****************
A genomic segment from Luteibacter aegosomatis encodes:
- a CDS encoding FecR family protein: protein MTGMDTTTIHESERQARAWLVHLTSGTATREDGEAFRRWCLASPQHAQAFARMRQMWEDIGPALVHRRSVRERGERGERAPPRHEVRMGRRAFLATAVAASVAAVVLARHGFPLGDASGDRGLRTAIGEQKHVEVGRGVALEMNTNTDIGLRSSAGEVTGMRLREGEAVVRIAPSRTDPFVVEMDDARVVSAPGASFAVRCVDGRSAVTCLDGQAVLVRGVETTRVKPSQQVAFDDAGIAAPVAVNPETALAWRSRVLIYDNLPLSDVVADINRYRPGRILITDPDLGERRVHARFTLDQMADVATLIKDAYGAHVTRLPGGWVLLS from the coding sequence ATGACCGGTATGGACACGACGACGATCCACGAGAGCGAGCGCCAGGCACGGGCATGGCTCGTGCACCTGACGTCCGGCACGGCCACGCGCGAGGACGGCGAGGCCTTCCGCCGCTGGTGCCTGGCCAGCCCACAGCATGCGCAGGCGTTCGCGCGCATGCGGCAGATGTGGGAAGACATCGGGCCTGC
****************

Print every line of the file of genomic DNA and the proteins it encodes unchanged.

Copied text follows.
A genomic segment from Luteibacter aegosomatis encodes:
- a CDS encoding FecR family protein: protein MTGMDTTTIHESERQARAWLVHLTSGTATREDGEAFRRWCLASPQHAQAFARMRQMWEDIGPALVHRRSVRERGERGERAPPRHEVRMGRRAFLATAVAASVAAVVLARHGFPLGDASGDRGLRTAIGEQKHVEVGRGVALEMNTNTDIGLRSSAGEVTGMRLREGEAVVRIAPSRTDPFVVEMDDARVVSAPGASFAVRCVDGRSAVTCLDGQAVLVRGVETTRVKPSQQVAFDDAGIAAPVAVNPETALAWRSRVLIYDNLPLSDVVADINRYRPGRILITDPDLGERRVHARFTLDQMADVATLIKDAYGAHVTRLPGGWVLLS from the coding sequence ATGACCGGTATGGACACGACGACGATCCACGAGAGCGAGCGCCAGGCACGGGCATGGCTCGTGCACCTGACGTCCGGCACGGCCACGCGCGAGGACGGCGAGGCCTTCCGCCGCTGGTGCCTGGCCAGCCCACAGCATGCGCAGGCGTTCGCGCGCATGCGGCAGATGTGGGAAGACATCGGGCCTGC